There’s some magic in how these direct-to-consumer brands have seemingly overnight amassed such cultural relevance, and there’s a lot larger brands can learn. These brands are relentlessly consumer-focused, and understand that if a consumer is living their whole life on a smartphone, brand tools like mobile customer service and frictionless checkout are table-stakes. And because they’re mobile-native, they understand the role of data in building personalized, responsive experiences, and use that 1:1 data to optimize product development and marketing. The result? Products and services that feel like they were designed “just for me,” with hyper-targeted, hyper-personalized marketing that reaches consumers in the media channels where they’re spending time.
We have a Partnerships team dedicated to scouring the startup landscape and separating the next from the rest. In advising brands, perhaps the most impactful, breakthrough meetings we have are when we pair our startup partners with big brand clients. Our clients appreciate the fact that we bring outside thinking inside, imbue the organization with an entrepreneurial mindset, and get them closer to the source of where consumer attention is heading. Partnerships are a powerful way we bring innovation strategy to life, with smart activations that connect brands with consumers.
Tell us a bit about UM and the IPG Media Lab—How did it all start, and how do you approach helping brands build successful media that engages their consumers?
Part of the Interpublic network, the IPG Media Lab identifies and researches innovations and trends that will change the media landscape and how brands engage with their audiences. Since 2006, the Lab has worked with our clients and with industry partners who can help them best adapt to disruptive change. Our expertise, resources and consulting services also help to inform the learnings, strategies and business outcomes of all Interpublic agencies.
Our job is to make sure media investment follows media interest. That doesn’t happen in a boardroom, and that doesn’t happen in isolation. Our analysis, workshops, and immersions are designed to cultivate diverse perspectives and get brands in front of real consumers, whether that’s looking at how expectations are changing in food delivery to help a financial services client understand the on-demand economy, co-curating ideas with our startup partners and real consumers, or taking clients to ComplexCon to see how drop culture is changing retail. We work with our agencies’ Strategy teams to how audience behavior is shifting and develop innovation strategy, and then pair our agencies’ Planning teams with startup partners to activate on the strategy.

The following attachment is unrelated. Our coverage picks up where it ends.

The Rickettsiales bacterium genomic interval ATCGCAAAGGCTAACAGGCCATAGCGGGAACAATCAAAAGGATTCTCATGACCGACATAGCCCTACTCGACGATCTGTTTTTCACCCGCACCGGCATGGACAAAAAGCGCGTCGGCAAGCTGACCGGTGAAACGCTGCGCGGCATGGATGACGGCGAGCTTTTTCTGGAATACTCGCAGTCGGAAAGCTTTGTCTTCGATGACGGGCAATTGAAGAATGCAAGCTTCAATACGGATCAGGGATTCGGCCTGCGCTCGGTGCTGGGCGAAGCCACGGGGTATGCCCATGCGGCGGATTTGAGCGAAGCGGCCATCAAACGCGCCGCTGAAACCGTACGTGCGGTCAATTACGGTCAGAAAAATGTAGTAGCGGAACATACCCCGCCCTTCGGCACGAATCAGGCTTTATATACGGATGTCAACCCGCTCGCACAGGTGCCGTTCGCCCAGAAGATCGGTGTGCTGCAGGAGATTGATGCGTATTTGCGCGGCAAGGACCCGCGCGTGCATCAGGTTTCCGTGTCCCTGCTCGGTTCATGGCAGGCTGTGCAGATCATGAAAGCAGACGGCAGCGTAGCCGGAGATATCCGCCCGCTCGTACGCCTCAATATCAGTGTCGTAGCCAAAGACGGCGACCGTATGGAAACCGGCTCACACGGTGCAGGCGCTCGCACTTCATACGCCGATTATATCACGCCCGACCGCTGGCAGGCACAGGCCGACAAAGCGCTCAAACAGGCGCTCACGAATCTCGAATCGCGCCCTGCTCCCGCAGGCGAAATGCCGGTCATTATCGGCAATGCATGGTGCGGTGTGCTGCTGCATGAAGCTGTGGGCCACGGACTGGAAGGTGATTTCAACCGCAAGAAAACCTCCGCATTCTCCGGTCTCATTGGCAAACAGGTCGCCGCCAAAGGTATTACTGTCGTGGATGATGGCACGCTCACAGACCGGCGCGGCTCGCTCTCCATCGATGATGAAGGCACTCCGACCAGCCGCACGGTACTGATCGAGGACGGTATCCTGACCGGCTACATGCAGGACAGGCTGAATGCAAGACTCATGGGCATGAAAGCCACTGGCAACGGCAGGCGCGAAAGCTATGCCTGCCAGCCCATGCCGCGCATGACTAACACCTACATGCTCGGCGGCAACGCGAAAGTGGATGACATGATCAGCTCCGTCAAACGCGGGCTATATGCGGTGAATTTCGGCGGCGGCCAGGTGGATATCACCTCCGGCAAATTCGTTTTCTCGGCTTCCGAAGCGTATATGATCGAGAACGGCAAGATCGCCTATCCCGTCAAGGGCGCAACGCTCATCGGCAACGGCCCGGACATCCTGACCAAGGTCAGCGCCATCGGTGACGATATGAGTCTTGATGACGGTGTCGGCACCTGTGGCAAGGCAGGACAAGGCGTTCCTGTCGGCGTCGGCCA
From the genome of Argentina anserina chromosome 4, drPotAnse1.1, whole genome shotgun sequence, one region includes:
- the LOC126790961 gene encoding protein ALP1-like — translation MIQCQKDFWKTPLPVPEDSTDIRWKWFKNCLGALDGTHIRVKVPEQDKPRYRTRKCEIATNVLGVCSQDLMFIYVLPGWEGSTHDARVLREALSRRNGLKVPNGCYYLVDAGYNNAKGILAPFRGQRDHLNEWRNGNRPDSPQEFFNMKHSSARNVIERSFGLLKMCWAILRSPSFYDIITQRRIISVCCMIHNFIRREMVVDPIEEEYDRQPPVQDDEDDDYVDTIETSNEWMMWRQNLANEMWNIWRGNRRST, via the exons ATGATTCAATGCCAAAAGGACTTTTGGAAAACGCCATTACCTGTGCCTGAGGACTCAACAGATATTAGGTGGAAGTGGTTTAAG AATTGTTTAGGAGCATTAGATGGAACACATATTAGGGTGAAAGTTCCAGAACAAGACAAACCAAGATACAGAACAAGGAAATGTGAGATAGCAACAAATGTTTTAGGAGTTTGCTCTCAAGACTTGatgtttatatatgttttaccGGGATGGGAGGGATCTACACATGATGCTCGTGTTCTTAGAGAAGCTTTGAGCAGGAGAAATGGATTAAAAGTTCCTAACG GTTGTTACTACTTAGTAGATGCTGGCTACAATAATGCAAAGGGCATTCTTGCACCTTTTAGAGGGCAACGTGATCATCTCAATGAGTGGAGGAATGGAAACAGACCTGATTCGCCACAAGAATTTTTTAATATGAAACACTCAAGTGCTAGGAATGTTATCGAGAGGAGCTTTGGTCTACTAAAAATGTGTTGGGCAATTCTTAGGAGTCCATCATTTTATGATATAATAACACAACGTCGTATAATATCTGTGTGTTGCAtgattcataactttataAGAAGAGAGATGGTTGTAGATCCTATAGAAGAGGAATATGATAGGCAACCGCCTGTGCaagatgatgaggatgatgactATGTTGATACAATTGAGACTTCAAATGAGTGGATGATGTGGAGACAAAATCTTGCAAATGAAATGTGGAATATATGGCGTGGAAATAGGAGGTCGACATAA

What are some insights you have into how consumers want to interact with their brands across media today? What have you noticed in your research?
We’re entering a market society where every aspect of our lives that can be quantified will be productized. We’ve been selling health and fitness as products for decades, but now they’re becoming hyper-personalized products, from using DNA tests to optimize diet and exercise for our individual bodies, to using artificial intelligence to adapt to our behaviors and finally (finally!) help us break bad habits. There is a purchasable solution for every problem, often powered by data that claims to be able to know us better than we know ourselves.
As the market extends to every part of our homes and bodies, only select brands will be granted access to our most private spaces. That trust will include confidence in the product or service itself, of course, but also confidence in the ethics and politics of the company behind it. It may be increasingly impossible to appeal to every consumer — even as politics are becoming more divisive, poll after poll indicates that consumers are looking for brands that are willing to take a stand for their values, with a recent study finding that 58% of US consumers believe that brands should share their opinions on social media.